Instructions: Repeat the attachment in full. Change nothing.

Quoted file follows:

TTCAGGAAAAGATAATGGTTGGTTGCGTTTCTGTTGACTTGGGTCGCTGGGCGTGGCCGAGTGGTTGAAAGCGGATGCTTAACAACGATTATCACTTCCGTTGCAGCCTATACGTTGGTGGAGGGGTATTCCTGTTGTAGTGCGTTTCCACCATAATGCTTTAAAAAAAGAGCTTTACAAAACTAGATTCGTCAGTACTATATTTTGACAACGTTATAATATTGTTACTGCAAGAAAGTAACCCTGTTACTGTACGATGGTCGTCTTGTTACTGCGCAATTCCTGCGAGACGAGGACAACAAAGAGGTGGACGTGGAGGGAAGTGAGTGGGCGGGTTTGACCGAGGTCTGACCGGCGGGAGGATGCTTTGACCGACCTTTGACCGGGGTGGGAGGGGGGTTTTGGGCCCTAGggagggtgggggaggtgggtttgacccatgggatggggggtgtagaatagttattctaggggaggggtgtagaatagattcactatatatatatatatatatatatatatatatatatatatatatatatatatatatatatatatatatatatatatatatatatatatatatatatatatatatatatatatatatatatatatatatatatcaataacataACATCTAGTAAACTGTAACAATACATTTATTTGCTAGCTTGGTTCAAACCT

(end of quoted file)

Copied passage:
TTCAGGAAAAGATAATGGTTGGTTGCGTTTCTGTTGACTTGGGTCGCTGGGCGTGGCCGAGTGGTTGAAAGCGGATGCTTAACAACGATTATCACTTCCGTTGCAGCCTATACGTTGGTGGAGGGGTATTCCTGTTGTAGTGCGTTTCCACCATAATGCTTTAAAAAAAGAGCTTTACAAAACTAGATTCGTCAGTACTATATTTTGACAACGTTATAATATTGTTACTGCAAGAAAGTAACCCTGTTACTGTACGATGGTCGTCTTGTTACTGCGCAATTCCTGCGAGACGAGGACAACAAAGAGGTGGACGTGGAGGGAAGTGAGTGGGCGGGTTTGACCGAGGTCTGACCGGCGGGAGGATGCTTTGACCGACCTTTGACCGGGGTGGGAGGGGGGTTTTGGGCCCTAGggagggtgggggaggtgggtttgacccatgggatggggggtgtagaatagttattctaggggaggggtgtagaatagattcactatatatatatatatatatatatatatatatatatatatatatatatatatatatatatatatatatatatatatatatatatatatatatatatatatatatatatatatatatatatatatatatatatcaataacataACATCTAGTAAACTGTAACAATACATTTATTTGCTAGCTTGGTTCAAACCT